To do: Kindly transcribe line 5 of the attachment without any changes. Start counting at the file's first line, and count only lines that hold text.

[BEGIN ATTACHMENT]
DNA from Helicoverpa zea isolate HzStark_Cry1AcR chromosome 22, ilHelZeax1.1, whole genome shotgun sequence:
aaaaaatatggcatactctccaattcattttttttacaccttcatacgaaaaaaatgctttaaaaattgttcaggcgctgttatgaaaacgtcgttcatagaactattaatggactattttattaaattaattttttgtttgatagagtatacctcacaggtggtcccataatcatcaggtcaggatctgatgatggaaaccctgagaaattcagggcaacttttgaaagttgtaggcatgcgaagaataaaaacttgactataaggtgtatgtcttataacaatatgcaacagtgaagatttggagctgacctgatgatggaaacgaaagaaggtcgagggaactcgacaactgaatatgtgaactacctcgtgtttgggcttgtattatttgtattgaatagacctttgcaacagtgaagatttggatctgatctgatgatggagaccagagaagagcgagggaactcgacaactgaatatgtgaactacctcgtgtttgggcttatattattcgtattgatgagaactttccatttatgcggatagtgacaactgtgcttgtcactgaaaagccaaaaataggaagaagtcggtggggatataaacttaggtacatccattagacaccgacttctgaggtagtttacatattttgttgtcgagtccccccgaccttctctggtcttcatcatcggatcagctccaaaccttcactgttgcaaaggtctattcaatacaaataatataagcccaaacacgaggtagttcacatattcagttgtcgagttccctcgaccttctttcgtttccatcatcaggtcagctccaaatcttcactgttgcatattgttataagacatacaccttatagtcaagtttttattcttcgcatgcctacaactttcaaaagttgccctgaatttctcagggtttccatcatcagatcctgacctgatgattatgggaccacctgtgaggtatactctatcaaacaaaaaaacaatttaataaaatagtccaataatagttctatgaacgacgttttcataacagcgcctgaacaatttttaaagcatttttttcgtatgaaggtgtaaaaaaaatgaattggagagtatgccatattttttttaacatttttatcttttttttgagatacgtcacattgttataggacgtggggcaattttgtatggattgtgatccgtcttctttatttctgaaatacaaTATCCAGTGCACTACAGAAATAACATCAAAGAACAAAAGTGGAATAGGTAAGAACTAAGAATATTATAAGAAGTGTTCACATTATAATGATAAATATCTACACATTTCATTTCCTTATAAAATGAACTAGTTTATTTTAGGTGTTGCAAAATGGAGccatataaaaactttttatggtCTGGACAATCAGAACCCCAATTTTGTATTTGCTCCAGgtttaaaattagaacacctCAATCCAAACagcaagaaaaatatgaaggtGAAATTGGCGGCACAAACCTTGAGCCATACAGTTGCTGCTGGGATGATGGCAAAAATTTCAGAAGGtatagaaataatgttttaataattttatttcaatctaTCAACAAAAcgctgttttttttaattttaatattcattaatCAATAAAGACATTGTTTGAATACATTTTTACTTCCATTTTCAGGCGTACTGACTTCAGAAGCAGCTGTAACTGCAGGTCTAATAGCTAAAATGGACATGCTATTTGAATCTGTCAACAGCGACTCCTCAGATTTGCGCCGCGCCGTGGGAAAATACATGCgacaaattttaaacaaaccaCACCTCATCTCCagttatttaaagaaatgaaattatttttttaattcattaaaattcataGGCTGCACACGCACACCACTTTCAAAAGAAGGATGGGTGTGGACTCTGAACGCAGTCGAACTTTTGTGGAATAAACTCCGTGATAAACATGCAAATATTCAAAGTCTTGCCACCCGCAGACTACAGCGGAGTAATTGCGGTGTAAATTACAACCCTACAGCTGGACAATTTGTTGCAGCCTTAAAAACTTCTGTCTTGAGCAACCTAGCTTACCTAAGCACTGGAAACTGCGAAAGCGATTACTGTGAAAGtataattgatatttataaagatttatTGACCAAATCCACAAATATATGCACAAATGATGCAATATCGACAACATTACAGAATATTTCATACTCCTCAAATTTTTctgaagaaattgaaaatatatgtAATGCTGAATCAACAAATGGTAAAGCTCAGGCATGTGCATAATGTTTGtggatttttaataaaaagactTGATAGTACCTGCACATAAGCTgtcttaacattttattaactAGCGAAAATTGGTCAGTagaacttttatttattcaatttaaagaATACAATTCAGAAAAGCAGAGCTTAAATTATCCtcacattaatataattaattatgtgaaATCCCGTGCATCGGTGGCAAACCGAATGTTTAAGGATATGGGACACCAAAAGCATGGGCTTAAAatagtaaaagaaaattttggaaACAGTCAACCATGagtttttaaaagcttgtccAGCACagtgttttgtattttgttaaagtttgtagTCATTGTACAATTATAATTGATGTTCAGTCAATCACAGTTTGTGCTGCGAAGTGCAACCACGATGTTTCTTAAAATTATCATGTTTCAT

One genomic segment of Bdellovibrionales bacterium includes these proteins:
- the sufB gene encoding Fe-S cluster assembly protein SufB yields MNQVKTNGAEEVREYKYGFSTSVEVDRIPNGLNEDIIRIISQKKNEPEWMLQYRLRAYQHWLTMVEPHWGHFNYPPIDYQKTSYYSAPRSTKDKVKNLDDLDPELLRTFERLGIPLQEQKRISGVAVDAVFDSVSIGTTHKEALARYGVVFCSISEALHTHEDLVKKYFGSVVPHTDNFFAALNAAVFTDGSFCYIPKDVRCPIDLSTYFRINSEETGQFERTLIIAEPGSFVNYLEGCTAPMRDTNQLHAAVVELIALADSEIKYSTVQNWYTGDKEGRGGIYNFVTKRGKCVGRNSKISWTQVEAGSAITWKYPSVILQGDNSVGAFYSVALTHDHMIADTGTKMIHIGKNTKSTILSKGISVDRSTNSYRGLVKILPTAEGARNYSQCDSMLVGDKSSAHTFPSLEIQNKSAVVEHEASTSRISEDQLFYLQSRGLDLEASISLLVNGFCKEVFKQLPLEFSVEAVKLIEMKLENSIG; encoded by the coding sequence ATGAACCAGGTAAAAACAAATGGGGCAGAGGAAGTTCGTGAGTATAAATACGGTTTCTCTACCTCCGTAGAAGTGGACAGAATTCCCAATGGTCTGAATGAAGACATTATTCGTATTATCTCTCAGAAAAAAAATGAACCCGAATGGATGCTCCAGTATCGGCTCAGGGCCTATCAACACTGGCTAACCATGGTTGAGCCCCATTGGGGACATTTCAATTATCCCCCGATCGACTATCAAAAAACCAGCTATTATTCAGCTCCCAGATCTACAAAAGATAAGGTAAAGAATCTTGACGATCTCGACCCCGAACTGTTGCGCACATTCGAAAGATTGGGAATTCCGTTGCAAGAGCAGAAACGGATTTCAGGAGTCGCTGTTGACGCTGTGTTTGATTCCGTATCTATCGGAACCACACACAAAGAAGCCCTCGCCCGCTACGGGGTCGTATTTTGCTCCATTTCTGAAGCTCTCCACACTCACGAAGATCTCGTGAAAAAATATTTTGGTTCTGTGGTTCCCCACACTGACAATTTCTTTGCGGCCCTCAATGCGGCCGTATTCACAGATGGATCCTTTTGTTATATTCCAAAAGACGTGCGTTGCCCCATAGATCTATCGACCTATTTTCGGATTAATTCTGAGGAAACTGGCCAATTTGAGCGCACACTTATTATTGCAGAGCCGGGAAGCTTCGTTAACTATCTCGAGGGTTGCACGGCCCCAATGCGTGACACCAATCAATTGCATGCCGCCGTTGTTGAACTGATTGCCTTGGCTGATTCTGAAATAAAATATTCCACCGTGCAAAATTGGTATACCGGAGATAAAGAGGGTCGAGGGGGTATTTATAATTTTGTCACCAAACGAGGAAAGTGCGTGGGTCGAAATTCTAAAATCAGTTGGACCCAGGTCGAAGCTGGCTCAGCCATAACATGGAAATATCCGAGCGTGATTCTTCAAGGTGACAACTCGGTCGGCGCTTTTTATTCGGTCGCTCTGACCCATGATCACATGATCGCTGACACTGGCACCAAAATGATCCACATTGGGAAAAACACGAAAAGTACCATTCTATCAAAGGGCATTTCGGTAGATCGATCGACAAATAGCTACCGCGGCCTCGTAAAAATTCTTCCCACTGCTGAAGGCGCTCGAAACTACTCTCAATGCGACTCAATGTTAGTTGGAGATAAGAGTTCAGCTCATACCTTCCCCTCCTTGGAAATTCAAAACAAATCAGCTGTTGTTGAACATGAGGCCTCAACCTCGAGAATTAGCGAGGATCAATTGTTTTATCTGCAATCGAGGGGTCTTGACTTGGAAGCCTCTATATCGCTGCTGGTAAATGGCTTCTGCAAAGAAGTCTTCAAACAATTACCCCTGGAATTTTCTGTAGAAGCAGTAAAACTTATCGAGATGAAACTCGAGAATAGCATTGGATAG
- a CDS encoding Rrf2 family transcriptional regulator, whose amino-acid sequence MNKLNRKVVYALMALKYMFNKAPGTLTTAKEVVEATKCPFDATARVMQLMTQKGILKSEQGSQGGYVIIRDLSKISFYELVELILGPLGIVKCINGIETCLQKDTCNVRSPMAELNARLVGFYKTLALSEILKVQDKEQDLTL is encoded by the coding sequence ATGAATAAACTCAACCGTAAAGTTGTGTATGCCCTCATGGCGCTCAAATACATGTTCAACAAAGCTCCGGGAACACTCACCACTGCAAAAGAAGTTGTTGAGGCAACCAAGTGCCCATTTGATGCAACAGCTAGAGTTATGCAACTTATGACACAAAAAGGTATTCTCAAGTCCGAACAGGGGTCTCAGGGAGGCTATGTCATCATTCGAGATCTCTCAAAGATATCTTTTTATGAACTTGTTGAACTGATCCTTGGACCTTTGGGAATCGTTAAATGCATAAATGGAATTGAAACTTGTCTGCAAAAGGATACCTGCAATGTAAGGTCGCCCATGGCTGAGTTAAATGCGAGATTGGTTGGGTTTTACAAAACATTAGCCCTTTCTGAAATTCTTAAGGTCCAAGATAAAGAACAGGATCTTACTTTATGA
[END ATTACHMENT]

- a CDS encoding Rrf2 family transcriptional regulator, whose amino-acid sequence MNKLNRKVVYALMALKYMFNKAPGTLTTAKEVVEATKCPFDATARVMQLMTQKGILKSEQGSQGGYVIIRDLSKISFYELVELILGPLGIVKCINGIETCLQKDTCNVRSPMAELNARLVGFYKTLALSEILKVQDKEQDLTL is encoded by the coding sequence ATGAATAAACTCAACCGTAAAGTTGTGTATGCCCTCATGGCGCTCAAATACATGTTCAACAAAGCTCCGGGAACACTCACCACTGCAAAAGAAGTTGTTGAGGCAACCAAGTGCCCATTTGATGCAACAGCTAGAGTTATGCAACTTATGACACAAAAAGGTATTCTCAAGTCCGAACAGGGGTCTCAGGGAGGCTATGTCATCATTCGAGATCTCTCAAAGATATCTTTTTATGAACTTGTTGAACTGATCCTTGGACCTTTGGGAATCGTTAAATGCATAAATGGAATTGAAACTTGTCTGCAAAAGGATACCTGCAATGTAAGGTCGCCCATGGCTGAGTTAAATGCGAGATTGGTTGGGTTTTACAAAACATTAGCCCTTTCTGAAATTCTTAAGGTCCAAGATAAAGAACAGGATCTTACTTTATGA